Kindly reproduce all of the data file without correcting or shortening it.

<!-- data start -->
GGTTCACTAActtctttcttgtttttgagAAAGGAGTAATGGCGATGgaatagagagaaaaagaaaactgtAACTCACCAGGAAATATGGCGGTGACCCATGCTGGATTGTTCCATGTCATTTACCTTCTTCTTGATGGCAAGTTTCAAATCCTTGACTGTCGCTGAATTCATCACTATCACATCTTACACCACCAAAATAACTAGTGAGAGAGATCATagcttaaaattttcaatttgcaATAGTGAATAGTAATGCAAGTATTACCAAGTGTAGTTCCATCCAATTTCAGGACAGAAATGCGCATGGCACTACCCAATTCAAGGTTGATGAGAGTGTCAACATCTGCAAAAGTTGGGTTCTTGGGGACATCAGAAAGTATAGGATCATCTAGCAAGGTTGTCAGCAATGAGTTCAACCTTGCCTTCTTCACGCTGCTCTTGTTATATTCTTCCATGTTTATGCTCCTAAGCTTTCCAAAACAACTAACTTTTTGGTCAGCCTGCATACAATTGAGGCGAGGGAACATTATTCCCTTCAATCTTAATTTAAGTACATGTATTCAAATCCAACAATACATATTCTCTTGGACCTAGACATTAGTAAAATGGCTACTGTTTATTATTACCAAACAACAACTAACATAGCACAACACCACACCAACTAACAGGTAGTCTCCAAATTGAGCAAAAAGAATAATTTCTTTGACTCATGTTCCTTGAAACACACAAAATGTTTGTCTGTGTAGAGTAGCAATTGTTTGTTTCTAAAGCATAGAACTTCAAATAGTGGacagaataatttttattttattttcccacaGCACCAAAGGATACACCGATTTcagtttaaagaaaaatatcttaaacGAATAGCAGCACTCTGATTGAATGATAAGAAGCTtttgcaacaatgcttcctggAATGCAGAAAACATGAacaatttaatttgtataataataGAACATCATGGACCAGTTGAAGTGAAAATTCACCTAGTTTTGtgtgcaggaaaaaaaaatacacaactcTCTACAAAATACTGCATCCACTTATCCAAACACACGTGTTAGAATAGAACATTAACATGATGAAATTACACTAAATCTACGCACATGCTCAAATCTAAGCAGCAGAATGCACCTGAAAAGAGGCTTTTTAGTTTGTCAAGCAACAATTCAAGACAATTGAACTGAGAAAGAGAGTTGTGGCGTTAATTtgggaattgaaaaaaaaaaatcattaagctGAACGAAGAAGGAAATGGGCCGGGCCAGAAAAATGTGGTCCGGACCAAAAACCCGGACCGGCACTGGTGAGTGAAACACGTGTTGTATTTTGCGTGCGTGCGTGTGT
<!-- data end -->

GGTTCACTAActtctttcttgtttttgagAAAGGAGTAATGGCGATGgaatagagagaaaaagaaaactgtAACTCACCAGGAAATATGGCGGTGACCCATGCTGGATTGTTCCATGTCATTTACCTTCTTCTTGATGGCAAGTTTCAAATCCTTGACTGTCGCTGAATTCATCACTATCACATCTTACACCACCAAAATAACTAGTGAGAGAGATCATagcttaaaattttcaatttgcaATAGTGAATAGTAATGCAAGTATTACCAAGTGTAGTTCCATCCAATTTCAGGACAGAAATGCGCATGGCACTACCCAATTCAAGGTTGATGAGAGTGTCAACATCTGCAAAAGTTGGGTTCTTGGGGACATCAGAAAGTATAGGATCATCTAGCAAGGTTGTCAGCAATGAGTTCAACCTTGCCTTCTTCACGCTGCTCTTGTTATATTCTTCCATGTTTATGCTCCTAAGCTTTCCAAAACAACTAACTTTTTGGTCAGCCTGCATACAATTGAGGCGAGGGAACATTATTCCCTTCAATCTTAATTTAAGTACATGTATTCAAATCCAACAATACATATTCTCTTGGACCTAGACATTAGTAAAATGGCTACTGTTTATTATTACCAAACAACAACTAACATAGCACAACACCACACCAACTAACAGGTAGTCTCCAAATTGAGCAAAAAGAATAATTTCTTTGACTCATGTTCCTTGAAACACACAAAATGTTTGTCTGTGTAGAGTAGCAATTGTTTGTTTCTAAAGCATAGAACTTCAAATAGTGGacagaataatttttattttattttcccacaGCACCAAAGGATACACCGATTTcagtttaaagaaaaatatcttaaacGAATAGCAGCACTCTGATTGAATGATAAGAAGCTtttgcaacaatgcttcctggAATGCAGAAAACATGAacaatttaatttgtataataataGAACATCATGGACCAGTTGAAGTGAAAATTCACCTAGTTTTGtgtgcaggaaaaaaaaatacacaactcTCTACAAAATACTGCATCCACTTATCCAAACACACGTGTTAGAATAGAACATTAACATGATGAAATTACACTAAATCTACGCACATGCTCAAATCTAAGCAGCAGAATGCACCTGAAAAGAGGCTTTTTAGTTTGTCAAGCAACAATTCAAGACAATTGAACTGAGAAAGAGAGTTGTGGCGTTAATTtgggaattgaaaaaaaaaaatcattaagctGAACGAAGAAGGAAATGGGCCGGGCCAGAAAAATGTGGTCCGGACCAAAAACCCGGACCGGCACTGGTGAGTGAAACACGTGTTGTATTTTGCGTGCGTGCGTGTGT